As the world mourns the loss of David Bowie, I am going to take the liberty of once again attempting to answer the age-old adage which has long kept us hooked to the silver screen: “is there life on Mars”?
Ever since Schiaparelli in 1887 first saw what he thought to be canals, supposedly the work of an advanced civilization, etched on the surface of Mars people have been eagerly speculating as to whether or not there really is life on Mars. This question has ever since been a staple subject for popular culture with a myriad of works from H. G. Wells’ The War of the Worlds to David Bowie’s “Life on Mars?” tackling the subject. I shall, however, attempt to approach it from a more scientific perspective.
After photographs of Mars were first returned to earth by NASA’s Mariner 4 it became clear that there were no advanced life forms living on the desolate surface and that Schiaperelli’s canals were, in fact, optical illusions. This is not wholly surprising when one considers the outcome of further observations which suggest that the surface of Mars is approximately -100˚C during the daytime and that it has virtually no atmosphere; conditions which seem antithetic to our usual ideas of habitual environments. This seems to leave those hoping for Martian life somewhat disappointed, however all hope is not lost.
Whilst the chance of finding higher life forms on Mars is now remote, there is still a chance that Mars might be harbouring simpler forms of life. There is, as yet, no evidence to prove this but there are some very slight hints that this maybe the case. One of these is the detection of methane in the atmosphere, first by telescopes, then by a European Space Agency orbiter. As methane reacts relatively quickly in the Martian atmosphere, the methane detected must have been produced relatively recently with two likely sources. The first is that the gas is being produced by volcanic activity on the planet, however no other indications of volcanic activity have yet been found. This leaves us to consider the second possibility that the methane is being produced by simple microorganisms on the surface.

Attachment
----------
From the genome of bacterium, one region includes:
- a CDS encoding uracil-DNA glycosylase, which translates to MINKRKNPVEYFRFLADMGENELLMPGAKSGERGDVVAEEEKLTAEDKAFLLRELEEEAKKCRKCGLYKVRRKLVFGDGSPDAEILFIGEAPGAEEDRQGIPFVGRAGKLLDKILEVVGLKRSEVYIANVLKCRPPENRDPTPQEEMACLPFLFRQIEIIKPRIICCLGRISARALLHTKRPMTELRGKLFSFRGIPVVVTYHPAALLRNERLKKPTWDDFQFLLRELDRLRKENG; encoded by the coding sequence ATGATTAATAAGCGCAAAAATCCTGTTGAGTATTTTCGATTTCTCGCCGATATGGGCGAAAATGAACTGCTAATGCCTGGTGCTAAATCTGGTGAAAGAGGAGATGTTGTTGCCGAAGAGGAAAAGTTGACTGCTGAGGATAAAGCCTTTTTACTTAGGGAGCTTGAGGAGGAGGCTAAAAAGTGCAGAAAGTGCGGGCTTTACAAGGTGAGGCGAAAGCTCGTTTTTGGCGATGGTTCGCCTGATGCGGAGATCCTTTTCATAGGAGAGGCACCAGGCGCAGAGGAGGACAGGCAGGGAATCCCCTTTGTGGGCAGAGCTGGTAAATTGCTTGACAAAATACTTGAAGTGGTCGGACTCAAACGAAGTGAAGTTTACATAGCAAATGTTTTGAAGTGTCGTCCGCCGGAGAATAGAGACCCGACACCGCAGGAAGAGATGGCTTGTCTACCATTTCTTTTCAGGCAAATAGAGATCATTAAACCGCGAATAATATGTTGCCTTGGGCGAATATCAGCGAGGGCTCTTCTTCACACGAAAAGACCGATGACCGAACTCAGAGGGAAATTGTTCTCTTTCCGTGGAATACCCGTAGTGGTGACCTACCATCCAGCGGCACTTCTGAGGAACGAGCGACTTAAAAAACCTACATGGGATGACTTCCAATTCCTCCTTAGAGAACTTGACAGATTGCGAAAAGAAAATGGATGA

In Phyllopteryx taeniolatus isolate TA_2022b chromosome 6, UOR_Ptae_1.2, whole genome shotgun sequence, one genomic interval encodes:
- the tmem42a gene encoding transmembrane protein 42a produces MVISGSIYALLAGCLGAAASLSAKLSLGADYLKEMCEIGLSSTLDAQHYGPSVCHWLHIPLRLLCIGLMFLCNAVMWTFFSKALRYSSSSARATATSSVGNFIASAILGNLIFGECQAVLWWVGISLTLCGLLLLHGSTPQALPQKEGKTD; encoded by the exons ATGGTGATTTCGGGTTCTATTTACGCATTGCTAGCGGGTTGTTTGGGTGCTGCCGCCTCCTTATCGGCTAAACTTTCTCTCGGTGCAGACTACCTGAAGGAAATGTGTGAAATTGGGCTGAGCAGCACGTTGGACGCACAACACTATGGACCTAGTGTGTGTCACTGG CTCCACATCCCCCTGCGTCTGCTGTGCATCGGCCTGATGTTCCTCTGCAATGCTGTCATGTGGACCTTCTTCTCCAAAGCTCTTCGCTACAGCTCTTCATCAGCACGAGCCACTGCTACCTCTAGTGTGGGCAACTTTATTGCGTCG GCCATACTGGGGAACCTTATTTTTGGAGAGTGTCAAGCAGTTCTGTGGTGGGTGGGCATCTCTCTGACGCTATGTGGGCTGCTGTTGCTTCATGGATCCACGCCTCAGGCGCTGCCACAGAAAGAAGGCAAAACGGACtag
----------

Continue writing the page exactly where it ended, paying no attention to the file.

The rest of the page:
A second piece of evidence pointing to the existence of life on Mars is the recent discovery by NASA that there may be liquid water on the surface. It has long been known that there were large quantities of ice present on Mars however the freezing conditions led most to believe that there was no possibility of liquid water and therefore life as we know it on the surface. However, data from a NASA satellite suggests that dark streaks visible on the surface may be due to the presence of small amounts of liquid water on the surface due to the presence of salts which lower its melting point. If this were true, it raises the possibility that life could exist due to these flows of liquid water.
Whilst this is at best proof of the existence of some of the simplest life possible, it would still be an incredibly significant discovery. This would show that life can exist elsewhere from Earth making the idea of life being a common occurrence in the universe all the more likely. However, as yet, it still remains to be seen to see if there really is life on Mars.
Original Image by Elizabeth Timoshchenko.